Pohjola Bank Art Foundation's instruments to be loaned to new musicians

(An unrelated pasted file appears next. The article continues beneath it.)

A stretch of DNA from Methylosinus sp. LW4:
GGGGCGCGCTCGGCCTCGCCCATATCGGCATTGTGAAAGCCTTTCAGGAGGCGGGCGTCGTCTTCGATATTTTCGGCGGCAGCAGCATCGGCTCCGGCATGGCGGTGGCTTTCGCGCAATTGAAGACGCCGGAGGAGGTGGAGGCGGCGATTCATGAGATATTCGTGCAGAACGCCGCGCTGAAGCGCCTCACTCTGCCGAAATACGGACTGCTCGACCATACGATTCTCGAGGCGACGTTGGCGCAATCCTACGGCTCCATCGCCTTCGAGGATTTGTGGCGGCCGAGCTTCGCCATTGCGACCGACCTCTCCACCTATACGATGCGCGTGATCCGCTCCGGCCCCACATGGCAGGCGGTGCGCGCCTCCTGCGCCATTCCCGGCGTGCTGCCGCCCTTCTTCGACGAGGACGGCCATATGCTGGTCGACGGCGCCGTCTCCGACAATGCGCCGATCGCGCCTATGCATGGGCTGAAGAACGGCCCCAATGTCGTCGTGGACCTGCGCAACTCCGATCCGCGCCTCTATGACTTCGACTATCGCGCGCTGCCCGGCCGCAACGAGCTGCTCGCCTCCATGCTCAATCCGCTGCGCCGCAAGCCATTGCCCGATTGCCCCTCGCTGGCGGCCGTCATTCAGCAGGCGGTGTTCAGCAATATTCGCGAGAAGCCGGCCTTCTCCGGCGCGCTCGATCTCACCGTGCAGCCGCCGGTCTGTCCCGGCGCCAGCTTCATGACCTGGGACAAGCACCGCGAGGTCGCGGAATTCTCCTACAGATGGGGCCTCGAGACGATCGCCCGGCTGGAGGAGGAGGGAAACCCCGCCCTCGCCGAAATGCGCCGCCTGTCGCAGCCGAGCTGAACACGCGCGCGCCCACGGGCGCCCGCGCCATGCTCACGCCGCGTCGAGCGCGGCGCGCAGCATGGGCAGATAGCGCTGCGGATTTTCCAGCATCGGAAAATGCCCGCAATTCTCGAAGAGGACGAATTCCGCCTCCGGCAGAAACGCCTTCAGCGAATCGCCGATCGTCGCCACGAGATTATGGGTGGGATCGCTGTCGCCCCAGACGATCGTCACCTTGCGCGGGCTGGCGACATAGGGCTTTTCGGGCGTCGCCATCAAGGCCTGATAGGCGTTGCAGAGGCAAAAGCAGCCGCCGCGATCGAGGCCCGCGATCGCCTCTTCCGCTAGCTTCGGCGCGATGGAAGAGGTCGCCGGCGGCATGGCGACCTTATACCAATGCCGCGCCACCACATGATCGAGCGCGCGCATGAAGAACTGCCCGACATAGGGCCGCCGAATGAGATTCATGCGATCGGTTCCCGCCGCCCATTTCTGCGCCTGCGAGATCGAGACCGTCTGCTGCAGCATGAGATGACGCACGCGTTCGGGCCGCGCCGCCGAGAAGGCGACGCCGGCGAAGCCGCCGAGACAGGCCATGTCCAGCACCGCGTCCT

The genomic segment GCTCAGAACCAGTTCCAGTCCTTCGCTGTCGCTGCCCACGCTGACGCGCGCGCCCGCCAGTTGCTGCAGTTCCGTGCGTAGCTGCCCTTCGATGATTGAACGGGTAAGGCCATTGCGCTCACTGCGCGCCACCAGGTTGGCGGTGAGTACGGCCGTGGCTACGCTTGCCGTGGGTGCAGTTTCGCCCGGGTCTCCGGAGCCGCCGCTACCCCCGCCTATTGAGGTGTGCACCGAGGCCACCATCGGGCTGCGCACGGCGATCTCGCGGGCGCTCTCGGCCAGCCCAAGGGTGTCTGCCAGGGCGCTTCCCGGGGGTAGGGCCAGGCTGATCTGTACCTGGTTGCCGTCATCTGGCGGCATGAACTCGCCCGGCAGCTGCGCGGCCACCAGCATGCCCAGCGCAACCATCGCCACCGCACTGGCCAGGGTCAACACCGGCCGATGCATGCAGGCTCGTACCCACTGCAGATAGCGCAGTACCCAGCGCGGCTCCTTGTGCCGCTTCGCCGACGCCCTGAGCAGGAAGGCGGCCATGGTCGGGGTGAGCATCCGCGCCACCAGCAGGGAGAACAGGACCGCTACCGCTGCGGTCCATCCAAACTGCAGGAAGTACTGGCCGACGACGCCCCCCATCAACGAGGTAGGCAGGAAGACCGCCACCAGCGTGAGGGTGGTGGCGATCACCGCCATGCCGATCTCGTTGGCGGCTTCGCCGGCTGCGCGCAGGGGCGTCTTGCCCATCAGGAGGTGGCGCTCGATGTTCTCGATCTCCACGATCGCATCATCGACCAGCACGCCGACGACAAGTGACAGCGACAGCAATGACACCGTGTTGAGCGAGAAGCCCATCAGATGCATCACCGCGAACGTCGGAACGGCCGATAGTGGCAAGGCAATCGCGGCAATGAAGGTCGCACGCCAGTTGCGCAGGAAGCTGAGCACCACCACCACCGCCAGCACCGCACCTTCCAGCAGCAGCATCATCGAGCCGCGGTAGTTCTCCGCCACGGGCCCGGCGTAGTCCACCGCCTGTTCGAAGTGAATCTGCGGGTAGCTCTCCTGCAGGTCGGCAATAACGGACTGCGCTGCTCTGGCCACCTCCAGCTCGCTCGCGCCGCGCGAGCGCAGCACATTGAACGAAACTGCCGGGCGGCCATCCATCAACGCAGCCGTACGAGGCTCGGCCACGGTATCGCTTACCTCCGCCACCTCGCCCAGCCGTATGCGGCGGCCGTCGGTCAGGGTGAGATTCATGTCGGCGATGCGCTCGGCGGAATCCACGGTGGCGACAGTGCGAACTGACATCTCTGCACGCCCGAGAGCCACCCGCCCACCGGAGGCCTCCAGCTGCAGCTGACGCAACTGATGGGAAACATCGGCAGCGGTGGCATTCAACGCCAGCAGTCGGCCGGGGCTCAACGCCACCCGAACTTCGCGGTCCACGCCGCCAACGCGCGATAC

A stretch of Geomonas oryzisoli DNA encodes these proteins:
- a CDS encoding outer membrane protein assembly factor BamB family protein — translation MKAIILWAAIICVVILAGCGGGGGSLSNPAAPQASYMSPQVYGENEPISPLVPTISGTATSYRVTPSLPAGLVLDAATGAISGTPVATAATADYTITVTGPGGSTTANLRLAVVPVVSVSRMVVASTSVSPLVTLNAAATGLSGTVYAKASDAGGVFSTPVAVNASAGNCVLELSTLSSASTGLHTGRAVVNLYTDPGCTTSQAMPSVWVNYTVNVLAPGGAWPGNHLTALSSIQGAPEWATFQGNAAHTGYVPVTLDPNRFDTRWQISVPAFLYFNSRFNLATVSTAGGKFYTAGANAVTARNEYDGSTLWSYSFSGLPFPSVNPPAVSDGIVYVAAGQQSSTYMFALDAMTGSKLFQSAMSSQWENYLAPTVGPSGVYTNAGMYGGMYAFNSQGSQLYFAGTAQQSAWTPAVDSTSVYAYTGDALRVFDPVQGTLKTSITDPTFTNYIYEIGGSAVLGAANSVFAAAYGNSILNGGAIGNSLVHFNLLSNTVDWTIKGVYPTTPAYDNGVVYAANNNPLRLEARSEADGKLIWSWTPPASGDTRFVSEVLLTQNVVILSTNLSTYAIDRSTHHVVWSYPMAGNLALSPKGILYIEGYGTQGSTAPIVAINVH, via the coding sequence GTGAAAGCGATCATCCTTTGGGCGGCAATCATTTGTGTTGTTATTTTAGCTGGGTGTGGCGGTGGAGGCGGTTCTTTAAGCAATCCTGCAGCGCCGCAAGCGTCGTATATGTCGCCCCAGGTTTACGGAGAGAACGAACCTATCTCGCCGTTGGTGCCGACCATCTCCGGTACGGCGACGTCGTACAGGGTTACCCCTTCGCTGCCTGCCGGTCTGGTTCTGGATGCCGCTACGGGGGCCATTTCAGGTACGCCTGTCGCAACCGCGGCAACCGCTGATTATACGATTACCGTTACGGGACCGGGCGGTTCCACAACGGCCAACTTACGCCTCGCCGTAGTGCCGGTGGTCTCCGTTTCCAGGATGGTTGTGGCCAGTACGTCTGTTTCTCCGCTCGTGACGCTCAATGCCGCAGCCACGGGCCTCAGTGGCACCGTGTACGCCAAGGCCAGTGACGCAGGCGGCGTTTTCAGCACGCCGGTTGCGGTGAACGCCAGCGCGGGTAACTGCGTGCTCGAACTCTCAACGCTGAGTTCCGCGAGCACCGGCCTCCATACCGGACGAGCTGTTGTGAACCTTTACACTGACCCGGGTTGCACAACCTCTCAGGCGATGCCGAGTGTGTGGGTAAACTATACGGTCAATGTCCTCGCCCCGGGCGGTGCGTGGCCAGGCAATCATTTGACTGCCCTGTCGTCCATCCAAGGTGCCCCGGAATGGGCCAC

The Pohjola Bank Art Foundation's most valuable musical instrument, a Stradivarius violin from 1702 known as the "Irish", will return to Réka Szilvay's use for two years. For the first time in history, all of the Foundation's nine highly-valued instruments could be applied for by young musicians simultaneously. Réka Szilvay has played the Stradivarius before. In 2009, she returned the violin in the middle of the loan period after having suffered a hand injury. She is now fully recovered and has returned to the concert stage. Szilvay will also continue in her post as Professor of Violin Music at the Sibelius Academy. - It is wonderful that after a several years' break, Réka Szilvay will once again shine at concerts with the Stradivarius, says Tuire Jäkkö, Executive Officer of the Art Foundation. The Pohjola Bank Art Foundation has been supporting music as a performing art since 1987 by lending its highly-valued instruments to young and talented musicians. On the Art Foundation's 25th anniversary, all of its nine instruments were made available for application. The collection includes five violins, two violas and two cellos. The Foundation's instruments give young people the opportunity to advance their career with the help of a unique instrument. Many of the musicians who were granted an instrument are currently preparing for competitions. The youngest of the musicians is Kasmir Uusitupa, aged 17, who began learning to play the violin when he was only three years old. He was granted use of the Art Foundation's Pierre & Hippolyte Silvestre violin from 1843. Three of the instruments will be lent to members of the Kamus Quartet, which focuses on chamber music. Of the members of this 10-year-old quartet, Terhi Paldanius, Jukka Untamala and Jussi Tuhkanen will now be performing with the Pohjola Bank Art Foundation's instruments. The Foundation's instruments and their new holders are as follows: Antonio Stradivari violin, the "Irish", 1702: Réka Szilvay Carlo Antonio Testore violin, 1730: Jukka Untamala Charles Gaillard violin, 1867: Eeva Oksala (for the second time) Pierre & Hippolyte Silvestre violin, 1843: Kasmir Uusitupa Ferdinandus Gagliano violin, 1767: Terhi Paldanius Leonhard Maussiell viola, 1722: Sauli Kulmala (for the second time) Joannes Florenus Guidantus viola, 1737: Jussi Tuhkanen Giovanni Grancino cello, 1698: Joona Pulkkinen Nicolas Lupot cello, 1795: Lauri Kankkunen For further information, please contact: Tuire Jäkkö, Executive Officer, Pohjola Bank Art Foundation, tel. +358 10 252 2202 or tuire.jakko@op.fi OP-Pohjola Group is Finland's leading financial services group providing a unique range of banking, investment and insurance services. The Group's mission is to promote the sustainable prosperity, well-being and security of its owner- members, customers and operating regions through its local presence. Its objective is to offer the best and most versatile package of loyal customer benefits on the market. OP-Pohjola Group consists of some 200 member cooperative banks and the Group's central institution, OP-Pohjola Group Central Cooperative, with its subsidiaries and closely-related companies, the largest of which is the listed company Pohjola Bank plc. This announcement is distributed by Thomson Reuters on behalf of Thomson Reuters clients. The owner of this announcement warrants that: (i) the releases contained herein are protected by copyright and other applicable laws; and (ii) they are solely responsible for the content, accuracy and originality of the information contained therein. Source: Pohjola Pankki Oyj via Thomson Reuters ONE [HUG#1676368]